Whenever secure tenancy and rent control are discussed in the media it’s as if we can simply control our way back to enough houses for people to live in. Stopping landlords making empty houses into homes by restricting their profit is hardly going to home more Britons. What Britain needs is more houses to be constructed and an end to the dictatorial planning legislation that currently crushes growth in the housing market.
Secure Tenancy Ends Lending
There’s a big reason why the buy to let market doesn’t really exist in Europe – under a secure tenancy system similar to Germany where tenants can remain in a property for as long as they like (subject to not smashing it up or failing to pay rent) lenders cannot operate effectively. How is a lender supposed to protect itself from delinquent landlords if it cannot take possession of a property and remove the tenants (in an orderly fashion, usually after a more reasonable notice period than any landlord gives) in order to achieve a sale and the repayment of the mortgage? The answer is simple: they cannot do so.
It’s understandable why so many young people are currently extremely frustrated with their inability to buy while landlords hoover up every profitable property in London. It’s understandable why they resent the rich getting richer. Turning this frustration against landlords is targeting it at the wrong people. Those who are failing the young people of today are in Government and have failed to see that getting Britain building again is the best solution. Building more homes naturally increases the competition between landlords, reduces demand and keeps prices stable. Allowing a huge shortage causes boom and bust which doesn’t benefit landlords in the long term and causes massive hardship to tenants in the short term.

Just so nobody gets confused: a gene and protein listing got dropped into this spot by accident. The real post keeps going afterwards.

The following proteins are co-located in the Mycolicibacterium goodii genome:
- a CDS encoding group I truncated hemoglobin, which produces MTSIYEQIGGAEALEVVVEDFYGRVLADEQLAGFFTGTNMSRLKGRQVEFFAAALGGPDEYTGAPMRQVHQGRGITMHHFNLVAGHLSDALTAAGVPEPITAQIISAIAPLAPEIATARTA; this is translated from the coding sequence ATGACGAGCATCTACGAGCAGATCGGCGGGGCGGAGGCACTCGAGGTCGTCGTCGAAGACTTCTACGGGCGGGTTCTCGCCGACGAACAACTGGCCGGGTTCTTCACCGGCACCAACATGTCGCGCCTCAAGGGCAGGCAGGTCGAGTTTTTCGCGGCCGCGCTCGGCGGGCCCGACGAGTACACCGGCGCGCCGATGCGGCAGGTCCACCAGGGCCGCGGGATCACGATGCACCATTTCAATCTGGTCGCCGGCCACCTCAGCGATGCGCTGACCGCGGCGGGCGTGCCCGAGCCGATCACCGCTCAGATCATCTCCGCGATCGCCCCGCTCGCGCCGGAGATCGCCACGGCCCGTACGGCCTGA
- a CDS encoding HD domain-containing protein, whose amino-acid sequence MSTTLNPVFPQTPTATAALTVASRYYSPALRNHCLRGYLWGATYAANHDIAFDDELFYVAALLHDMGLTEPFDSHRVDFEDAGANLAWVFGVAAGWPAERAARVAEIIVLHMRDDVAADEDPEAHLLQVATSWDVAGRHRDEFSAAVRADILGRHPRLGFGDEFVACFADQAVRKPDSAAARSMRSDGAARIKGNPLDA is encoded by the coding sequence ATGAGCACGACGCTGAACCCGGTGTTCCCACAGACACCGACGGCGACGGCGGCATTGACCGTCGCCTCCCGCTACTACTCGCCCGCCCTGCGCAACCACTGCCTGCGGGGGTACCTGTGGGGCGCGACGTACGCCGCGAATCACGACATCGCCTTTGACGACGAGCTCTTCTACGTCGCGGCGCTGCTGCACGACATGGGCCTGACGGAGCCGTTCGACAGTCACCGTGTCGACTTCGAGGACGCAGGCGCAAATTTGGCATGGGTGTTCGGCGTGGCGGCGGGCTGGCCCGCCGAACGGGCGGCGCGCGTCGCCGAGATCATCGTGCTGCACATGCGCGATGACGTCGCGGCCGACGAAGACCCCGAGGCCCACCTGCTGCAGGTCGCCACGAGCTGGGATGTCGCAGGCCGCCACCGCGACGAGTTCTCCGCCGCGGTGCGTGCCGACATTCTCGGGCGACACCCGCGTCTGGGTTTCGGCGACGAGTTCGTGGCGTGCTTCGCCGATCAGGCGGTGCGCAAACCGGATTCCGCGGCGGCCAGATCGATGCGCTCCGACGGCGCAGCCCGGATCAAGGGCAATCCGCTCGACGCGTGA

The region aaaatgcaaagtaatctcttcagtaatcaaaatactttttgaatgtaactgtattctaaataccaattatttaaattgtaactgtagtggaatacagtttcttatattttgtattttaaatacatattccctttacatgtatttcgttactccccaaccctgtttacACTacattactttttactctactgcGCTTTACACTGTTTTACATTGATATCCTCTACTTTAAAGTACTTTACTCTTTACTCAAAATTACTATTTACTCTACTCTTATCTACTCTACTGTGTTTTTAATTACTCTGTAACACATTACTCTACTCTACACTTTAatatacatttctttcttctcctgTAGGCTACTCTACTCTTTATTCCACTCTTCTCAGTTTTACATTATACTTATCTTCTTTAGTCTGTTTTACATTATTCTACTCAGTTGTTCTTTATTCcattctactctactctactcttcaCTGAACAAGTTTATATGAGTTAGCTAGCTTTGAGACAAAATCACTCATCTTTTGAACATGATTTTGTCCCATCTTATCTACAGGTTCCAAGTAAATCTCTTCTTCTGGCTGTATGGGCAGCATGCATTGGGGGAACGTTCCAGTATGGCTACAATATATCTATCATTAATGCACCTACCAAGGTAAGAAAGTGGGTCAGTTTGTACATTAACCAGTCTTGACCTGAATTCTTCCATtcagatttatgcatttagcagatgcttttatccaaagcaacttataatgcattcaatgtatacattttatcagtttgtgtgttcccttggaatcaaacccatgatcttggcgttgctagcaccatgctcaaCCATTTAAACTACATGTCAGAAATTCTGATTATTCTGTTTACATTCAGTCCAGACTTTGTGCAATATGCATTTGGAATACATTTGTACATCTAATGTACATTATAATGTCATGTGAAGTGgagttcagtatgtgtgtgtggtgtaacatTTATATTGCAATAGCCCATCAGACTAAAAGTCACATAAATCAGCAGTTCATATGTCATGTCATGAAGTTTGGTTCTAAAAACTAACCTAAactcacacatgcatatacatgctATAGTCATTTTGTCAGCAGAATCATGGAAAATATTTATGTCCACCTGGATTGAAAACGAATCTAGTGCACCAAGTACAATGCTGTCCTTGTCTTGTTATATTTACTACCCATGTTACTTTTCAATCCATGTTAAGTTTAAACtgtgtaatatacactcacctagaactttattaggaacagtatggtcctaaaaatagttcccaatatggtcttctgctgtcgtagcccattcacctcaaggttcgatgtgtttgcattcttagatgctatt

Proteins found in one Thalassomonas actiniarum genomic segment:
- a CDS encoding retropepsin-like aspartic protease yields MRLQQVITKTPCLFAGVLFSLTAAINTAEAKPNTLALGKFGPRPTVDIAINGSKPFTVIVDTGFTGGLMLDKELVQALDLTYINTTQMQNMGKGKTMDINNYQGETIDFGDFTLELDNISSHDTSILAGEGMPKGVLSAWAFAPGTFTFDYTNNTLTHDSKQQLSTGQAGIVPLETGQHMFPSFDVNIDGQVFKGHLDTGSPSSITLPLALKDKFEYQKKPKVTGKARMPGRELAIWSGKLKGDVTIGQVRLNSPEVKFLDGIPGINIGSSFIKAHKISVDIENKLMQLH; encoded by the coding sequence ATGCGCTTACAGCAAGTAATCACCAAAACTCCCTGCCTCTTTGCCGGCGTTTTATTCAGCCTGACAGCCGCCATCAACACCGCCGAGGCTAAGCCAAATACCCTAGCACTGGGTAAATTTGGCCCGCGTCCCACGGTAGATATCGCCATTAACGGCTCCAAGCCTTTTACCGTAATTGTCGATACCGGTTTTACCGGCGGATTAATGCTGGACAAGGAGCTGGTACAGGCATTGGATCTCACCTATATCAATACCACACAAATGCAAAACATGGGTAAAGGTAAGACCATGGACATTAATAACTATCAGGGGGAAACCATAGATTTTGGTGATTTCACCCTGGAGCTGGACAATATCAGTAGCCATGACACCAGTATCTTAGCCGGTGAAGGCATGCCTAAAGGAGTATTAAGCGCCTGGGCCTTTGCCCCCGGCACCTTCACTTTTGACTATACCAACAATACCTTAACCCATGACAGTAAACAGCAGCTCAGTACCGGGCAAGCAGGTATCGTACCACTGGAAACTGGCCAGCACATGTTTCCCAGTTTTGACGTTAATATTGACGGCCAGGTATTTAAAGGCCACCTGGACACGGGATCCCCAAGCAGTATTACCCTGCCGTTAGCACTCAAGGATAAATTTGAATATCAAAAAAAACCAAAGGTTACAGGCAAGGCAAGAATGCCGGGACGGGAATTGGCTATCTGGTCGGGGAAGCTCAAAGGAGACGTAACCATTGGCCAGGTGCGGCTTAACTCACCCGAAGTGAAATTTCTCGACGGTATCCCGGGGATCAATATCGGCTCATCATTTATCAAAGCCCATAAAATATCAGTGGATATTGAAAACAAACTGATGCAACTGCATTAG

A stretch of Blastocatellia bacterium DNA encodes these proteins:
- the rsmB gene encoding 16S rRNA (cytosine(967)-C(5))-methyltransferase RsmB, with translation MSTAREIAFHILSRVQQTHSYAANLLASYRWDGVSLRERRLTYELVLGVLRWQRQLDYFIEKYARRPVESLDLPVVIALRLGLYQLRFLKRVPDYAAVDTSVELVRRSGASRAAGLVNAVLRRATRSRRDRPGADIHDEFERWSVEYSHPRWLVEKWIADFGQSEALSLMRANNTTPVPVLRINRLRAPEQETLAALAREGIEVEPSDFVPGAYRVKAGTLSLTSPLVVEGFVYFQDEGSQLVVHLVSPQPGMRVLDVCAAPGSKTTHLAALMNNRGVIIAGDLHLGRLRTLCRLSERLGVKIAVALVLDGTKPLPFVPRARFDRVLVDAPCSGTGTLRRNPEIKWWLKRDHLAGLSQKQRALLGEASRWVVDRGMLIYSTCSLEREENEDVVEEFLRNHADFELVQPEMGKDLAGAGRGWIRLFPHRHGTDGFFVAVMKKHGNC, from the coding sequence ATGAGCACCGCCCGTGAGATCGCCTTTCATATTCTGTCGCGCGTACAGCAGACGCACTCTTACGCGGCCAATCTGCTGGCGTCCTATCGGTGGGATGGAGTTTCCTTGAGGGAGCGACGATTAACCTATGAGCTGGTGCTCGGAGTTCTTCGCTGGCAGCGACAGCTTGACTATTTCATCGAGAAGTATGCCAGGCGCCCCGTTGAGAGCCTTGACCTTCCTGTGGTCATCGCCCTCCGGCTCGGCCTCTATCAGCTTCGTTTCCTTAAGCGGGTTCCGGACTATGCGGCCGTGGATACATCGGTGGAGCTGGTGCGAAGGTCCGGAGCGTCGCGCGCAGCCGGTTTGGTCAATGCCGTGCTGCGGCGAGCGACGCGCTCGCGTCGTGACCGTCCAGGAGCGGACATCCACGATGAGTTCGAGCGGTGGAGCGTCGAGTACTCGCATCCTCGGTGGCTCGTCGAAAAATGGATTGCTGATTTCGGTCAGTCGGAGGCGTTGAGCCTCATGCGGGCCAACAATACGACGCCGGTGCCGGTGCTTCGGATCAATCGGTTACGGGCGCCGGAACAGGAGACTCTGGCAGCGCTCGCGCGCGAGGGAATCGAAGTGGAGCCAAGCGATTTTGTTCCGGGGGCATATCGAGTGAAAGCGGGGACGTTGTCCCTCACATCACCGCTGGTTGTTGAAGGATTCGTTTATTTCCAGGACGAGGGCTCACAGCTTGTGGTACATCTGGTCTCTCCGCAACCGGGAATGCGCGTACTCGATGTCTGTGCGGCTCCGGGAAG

Rent Control Fails Everyone
Whatever those without property would have us believe, nobody benefits from controlling either house prices or rent. Increasing the value of our housing stock forces people from overseas looking to invest in the UK to pay more. This brings money into the UK and makes British citizens wealthier whether they own housing stock or not. Not only that investing in property or even buying your first home to live in is much more appealing if there are significant capital gains to be had over the long term. Eradicating these gains by restricting the profits of landlords neither encourages development and improvement of housing stock nor improves the wealth of those who are buying their first home.
It’s time we faced up to the challenges of our growing population in Britain and got building again and stopped trying to legislate our way into cheaper houses despite a dire shortage of supply.